It's a matter of lack of time, there's only three of us working on these projects and two of us have proper jobs. It's about prioritisation and also being fun for us of course. The 'paperwork' is never the most interesting bit :) As well as writing everything up we also have to build the cabs try them out with our various bands ideally at gigs and rehearsals, take measurements and keep our families happy. Not complaining but it is the reality most of humanity shares. 

 

Having said that we have talked to the staff at BC about creating a more stable way to save the designs and make them available. They've been really helpful and I need to take them up on their offer, watch this space. The nature of the forum is that anyone and everyone can join in and make the threads as long and meandering as this (on 13 pages and counting). It's hard to go back and edit with the current format but we are working on ways of making it more user friendly.

 

We tried a guided build with a previous design however where @funkle did a build of the BC112T mark III. It gave us a fresh start without a lot of effort Stevie’s 12” FRFR Cab Build Thread (Basschat Cab v3) - Amps and Cabs - Basschat

 

 

The thought here was that if Finbar or someone else took on a build then I could pack it up front with the necessary information without a lot of effort. He could put up pictures of his build to help people through and it's encouraging for people to see someone build a cab. Talking someone through a build helps everyone, and keeps us all at BC entertained.

I am in lockdown so plenty of free time to edit stuff if you like.

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Thanks that's kind, many of us here looking enviously at the way you guys are handling Covid.

 

I should say we are happy for whoever wants to do a build and is prepared to take a few photo's on the way to be our guinea pig. It really helps to have someone asking the questions as they build as we don't always anticipate the problems you might have at home. 

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  • 2 weeks later...

What would be handy would be to have the PDF of the cab components and JPG of the crossover attached to the first post, plus details of the drivers and the port, and a pointer to page 5 as the start point for the build guide. Plus a link to cheap sources of replacement Workmates and/or dining chairs.

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I'd say so. It's certainly more frfr than many (more expensive) cabs on the market that  claim to be so - and the only one, apart from the RCF PA cabs, that proves it with a frequency response graph. Plus, it will handle a lot more bass than  frfr cabs designed for guitar.

 

It wasn't designed specifically as an frfr cab, but my experience experimenting with bass guitar cabs over the past few years has taught me that a flat frequency response is desirable even if you're not going to use a modeller.

 

The proof of the frfr pudding is playing music through the cab, and this one sounds convincing, with no nasties. So you can use it with guitar and a modeller or also as a keyboard cab if you want. 

 

As soon as I finished the design, I started working on a more advanced version  and sent the parts to @Phil Starr  to build up. Phil has tested it and gigged with it and will no doubt be along shortly to give you his opinion.

 

 

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6 hours ago, stevie said:

I'd say so. It's certainly more frfr than many (more expensive) cabs on the market that  claim to be so - and the only one, apart from the RCF PA cabs, that proves it with a frequency response graph. Plus, it will handle a lot more bass than  frfr cabs designed for guitar.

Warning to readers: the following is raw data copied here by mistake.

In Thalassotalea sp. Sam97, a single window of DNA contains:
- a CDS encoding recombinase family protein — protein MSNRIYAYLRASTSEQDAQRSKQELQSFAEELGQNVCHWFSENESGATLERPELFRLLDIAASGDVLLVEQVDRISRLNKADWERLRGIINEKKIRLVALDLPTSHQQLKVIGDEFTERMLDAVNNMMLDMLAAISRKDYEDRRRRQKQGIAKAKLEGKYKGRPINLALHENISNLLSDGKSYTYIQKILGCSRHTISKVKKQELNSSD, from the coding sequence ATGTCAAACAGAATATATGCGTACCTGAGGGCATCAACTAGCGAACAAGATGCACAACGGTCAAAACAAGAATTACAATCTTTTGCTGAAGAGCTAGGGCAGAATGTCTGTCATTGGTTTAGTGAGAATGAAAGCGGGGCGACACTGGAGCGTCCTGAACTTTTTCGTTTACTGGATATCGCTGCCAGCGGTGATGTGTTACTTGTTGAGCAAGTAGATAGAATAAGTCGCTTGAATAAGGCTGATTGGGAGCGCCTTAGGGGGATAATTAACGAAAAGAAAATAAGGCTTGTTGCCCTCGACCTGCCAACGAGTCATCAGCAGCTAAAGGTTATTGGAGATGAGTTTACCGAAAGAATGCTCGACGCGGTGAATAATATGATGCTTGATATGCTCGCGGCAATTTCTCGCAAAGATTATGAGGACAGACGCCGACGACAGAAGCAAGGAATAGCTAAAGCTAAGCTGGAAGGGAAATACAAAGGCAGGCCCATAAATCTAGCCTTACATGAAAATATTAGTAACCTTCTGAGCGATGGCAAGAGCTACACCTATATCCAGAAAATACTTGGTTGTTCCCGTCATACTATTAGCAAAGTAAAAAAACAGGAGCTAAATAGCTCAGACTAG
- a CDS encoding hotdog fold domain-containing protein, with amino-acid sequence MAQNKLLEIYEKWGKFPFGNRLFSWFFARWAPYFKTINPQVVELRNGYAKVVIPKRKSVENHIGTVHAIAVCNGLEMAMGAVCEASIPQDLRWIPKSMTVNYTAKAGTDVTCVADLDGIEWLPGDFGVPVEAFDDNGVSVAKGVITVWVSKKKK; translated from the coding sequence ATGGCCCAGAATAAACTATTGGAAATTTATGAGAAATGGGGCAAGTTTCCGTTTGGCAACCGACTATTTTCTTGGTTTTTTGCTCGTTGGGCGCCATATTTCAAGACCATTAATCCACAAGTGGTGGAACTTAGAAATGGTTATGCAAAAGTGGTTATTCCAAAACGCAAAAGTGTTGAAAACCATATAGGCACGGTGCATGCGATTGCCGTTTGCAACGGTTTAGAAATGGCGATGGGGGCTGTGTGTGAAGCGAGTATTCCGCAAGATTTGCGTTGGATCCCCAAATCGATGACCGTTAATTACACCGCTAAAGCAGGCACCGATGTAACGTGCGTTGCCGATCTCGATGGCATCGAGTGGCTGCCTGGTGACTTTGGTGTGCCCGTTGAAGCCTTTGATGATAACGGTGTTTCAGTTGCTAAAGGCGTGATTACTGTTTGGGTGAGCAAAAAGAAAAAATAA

It wasn't designed specifically as an frfr cab, but my experience experimenting with bass guitar cabs over the past few years has taught me that a flat frequency response is desirable even if you're not going to use a modeller.

 

The proof of the frfr pudding is playing music through the cab, and this one sounds convincing, with no nasties. So you can use it with guitar and a modeller or also as a keyboard cab if you want. 

 

As soon as I finished the design, I started working on a more advanced version  and sent the parts to @Phil Starr  to build up. Phil has tested it and gigged with it and will no doubt be along shortly to give you his opinion.

 

 

Brilliant... Does the advanced version you mention also use the Pulse 10 driver?

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Just a quick update. My band did a proper pub gig! The First in nearly two years. @stevie was kind enough to come along, so we had to give the 110T a run out. In the second set we swapped to try his new super speaker.

 

So the pub was atypical British pub not ideal for live music, originally two bars knocked into a single space. U shaped with is jammed into a tight space in the corner. There were maybe 50 people there and it wasn't rammed so a decent size but not huge. We had no PA support for the bass. For practical reasons the bass cab was jammed into the corner behind the drumkit and out of reach. Soundcheck was minimal, about 90secs. Not ideal and I was mixing so just a matter of setting levels. Far too much bass because of the corner position so I cut that on the bass and just managed to reach across and trim the bass eq back and boost the mids before having to set up the drummer's in ears. He'd forgotten the batteries, not downloaded the app and used my in ears. By this time we were late so just got on with the First set.

 

Said drummer is lovely man 30 years younger than me and well built so he is loud but I had turned the bass down so there was plenty of volume from this tiny cab. We aren't the absolutely loudest band out there but Stevie who arrived to hear the end of the First set said he was surprised how loud we were. That volume is set by the drummer of course. The bass sound where I was seemed ok. It was dominated by resonances from the  corner position and was abit woolly but the horn was doing it's job well and I was getting plenty of detail. Out front Stevie reported that the balance was fine but the bass sound could have been less bass dominated and more mid forward.

 

So conclusions? Well if 50-100people is a medium sized gig then this little speaker will be enough indoors. Sitting on the floor with the speaker backed against the wall you'll be trimming back the bass. For me it worked really well as a monitor in a difficult space. The dispersion characteristics of the horn made my job as a bassist easy. The big plus for me is that I can say for certain that even with it's diminutive size and modest power handling it was really happy matching a very solid drummer.

 

Back at the gig second set and Stevie's new 'super speaker' 🔊 . Well that's his story, but it was super.